By Mark Edward Nero
Representatives from the US Navy joined elected officials and the oceanographic community to celebrate the launch of America’s newest research vessel. On Oct. 28, a new US Navy auxiliary general purpose oceanographic research vessel, R/V Sally Ride, was commissioned during a ceremony at Broadway Pier in San Diego.
This is the second ship of its class built by Anacortes, Washington-based Dakota Creek Industries. The shipbuilder also constructed the R/V Neil Armstrong, which was delivered to the Navy in September 2015.
The ship is named in honor of the late Sally Ride, who became the first American woman in space aboard space shuttle Challenger in 1983, and later joined the faculty of the University of California, San Diego as a professor of physics.
Ride died of pancreatic cancer in 2012.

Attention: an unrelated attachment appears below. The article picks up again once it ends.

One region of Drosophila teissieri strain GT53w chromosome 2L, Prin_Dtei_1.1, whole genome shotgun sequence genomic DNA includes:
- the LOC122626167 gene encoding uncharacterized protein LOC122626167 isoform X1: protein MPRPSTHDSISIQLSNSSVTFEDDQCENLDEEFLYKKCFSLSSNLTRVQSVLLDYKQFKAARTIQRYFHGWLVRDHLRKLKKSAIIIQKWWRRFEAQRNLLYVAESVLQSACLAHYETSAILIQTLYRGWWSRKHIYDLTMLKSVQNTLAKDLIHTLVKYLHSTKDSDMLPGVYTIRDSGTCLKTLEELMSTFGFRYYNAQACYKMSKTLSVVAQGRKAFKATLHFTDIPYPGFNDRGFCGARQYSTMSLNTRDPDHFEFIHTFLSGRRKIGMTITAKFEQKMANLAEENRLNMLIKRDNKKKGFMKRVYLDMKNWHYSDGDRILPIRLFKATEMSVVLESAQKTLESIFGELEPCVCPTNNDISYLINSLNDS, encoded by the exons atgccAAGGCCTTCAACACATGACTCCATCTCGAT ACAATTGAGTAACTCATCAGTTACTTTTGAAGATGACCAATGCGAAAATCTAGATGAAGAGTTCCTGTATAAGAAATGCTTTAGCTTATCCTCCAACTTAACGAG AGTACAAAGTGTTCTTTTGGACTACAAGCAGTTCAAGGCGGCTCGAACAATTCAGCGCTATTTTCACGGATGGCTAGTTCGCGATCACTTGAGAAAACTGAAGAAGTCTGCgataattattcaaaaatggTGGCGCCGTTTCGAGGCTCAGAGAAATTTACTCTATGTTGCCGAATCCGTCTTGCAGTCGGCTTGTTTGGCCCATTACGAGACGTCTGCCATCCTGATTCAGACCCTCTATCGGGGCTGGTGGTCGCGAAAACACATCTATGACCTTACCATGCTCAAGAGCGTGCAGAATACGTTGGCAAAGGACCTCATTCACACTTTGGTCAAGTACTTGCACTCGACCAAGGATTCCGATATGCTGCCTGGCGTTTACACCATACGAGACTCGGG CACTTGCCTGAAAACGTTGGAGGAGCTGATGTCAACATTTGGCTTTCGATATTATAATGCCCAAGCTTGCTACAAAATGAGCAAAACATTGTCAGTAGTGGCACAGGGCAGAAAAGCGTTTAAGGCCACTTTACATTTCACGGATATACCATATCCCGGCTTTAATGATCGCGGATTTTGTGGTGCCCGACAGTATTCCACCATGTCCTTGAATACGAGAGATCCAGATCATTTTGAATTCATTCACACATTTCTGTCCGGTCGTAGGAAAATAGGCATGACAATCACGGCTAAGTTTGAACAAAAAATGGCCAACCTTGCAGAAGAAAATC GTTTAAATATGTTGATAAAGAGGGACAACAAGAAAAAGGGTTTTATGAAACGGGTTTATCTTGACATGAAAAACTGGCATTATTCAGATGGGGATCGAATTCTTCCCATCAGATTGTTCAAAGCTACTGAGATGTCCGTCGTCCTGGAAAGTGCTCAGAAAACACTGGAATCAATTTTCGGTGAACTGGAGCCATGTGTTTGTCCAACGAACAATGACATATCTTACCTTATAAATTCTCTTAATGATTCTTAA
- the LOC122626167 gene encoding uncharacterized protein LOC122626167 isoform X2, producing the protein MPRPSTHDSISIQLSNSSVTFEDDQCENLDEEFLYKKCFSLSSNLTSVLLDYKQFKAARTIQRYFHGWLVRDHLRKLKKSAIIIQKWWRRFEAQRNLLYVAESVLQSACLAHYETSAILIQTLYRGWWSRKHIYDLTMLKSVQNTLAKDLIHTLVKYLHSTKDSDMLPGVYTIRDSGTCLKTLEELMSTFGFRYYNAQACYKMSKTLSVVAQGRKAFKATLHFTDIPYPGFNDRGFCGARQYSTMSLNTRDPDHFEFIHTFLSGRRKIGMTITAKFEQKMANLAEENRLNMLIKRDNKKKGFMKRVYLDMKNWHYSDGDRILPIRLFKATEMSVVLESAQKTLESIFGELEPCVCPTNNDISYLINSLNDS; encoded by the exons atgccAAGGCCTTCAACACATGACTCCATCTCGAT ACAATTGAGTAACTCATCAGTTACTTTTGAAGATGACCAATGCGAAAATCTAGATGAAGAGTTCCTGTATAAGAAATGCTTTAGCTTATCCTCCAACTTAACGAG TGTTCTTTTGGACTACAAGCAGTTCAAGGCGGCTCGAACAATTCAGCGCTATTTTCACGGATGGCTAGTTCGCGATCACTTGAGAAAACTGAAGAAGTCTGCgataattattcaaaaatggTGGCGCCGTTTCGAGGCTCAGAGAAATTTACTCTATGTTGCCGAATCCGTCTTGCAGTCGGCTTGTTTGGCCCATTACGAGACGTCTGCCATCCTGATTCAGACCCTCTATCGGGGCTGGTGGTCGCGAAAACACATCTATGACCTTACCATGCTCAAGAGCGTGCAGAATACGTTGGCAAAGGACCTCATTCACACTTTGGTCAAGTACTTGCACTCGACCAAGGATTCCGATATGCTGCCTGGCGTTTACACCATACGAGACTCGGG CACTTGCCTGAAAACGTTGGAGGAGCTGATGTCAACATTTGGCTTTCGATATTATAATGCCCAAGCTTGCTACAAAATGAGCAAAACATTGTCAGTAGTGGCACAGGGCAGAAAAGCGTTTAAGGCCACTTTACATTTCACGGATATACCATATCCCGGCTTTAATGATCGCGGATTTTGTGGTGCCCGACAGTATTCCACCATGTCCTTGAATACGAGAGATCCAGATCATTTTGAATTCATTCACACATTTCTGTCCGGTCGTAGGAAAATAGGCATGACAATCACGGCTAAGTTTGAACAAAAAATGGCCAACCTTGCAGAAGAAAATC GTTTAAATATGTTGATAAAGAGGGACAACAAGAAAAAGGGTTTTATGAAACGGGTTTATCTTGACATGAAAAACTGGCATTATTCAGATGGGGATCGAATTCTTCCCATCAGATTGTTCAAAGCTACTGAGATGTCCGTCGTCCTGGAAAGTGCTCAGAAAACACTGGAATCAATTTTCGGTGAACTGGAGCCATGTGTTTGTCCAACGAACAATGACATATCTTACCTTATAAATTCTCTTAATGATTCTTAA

The R/V Sally Ride will be operated by the Scripps Institution of Oceanography under a charter party agreement with the Office of Naval Research. The vessel has accommodations for 24 scientists and will operate with a crew of 20 personnel.
The vessel is based on a single-hull commercial design; it measures about 238 feet long and incorporates the latest technologies, including high-efficiency diesel engines, emissions controls for stack gasses, and new information technology tools both for monitoring shipboard systems and for communicating with the world.
“As a Scripps graduate, career oceanographer and naval officer, I cannot think of a more exciting event than this commissioning,” oceanographer and navigator of the Navy, Rear Adm. Timothy Gallaudet said during the event. “Scripps is obtaining a capital asset; this vessel will advance our understanding of the oceans for decades, and we need this understanding in order to protect our country, our interests, and our allies.”
Climate change, the study of fisheries, and understanding sound in the sea are three primary research efforts Sally Ride will explore in its upcoming travels, Gallaudet said.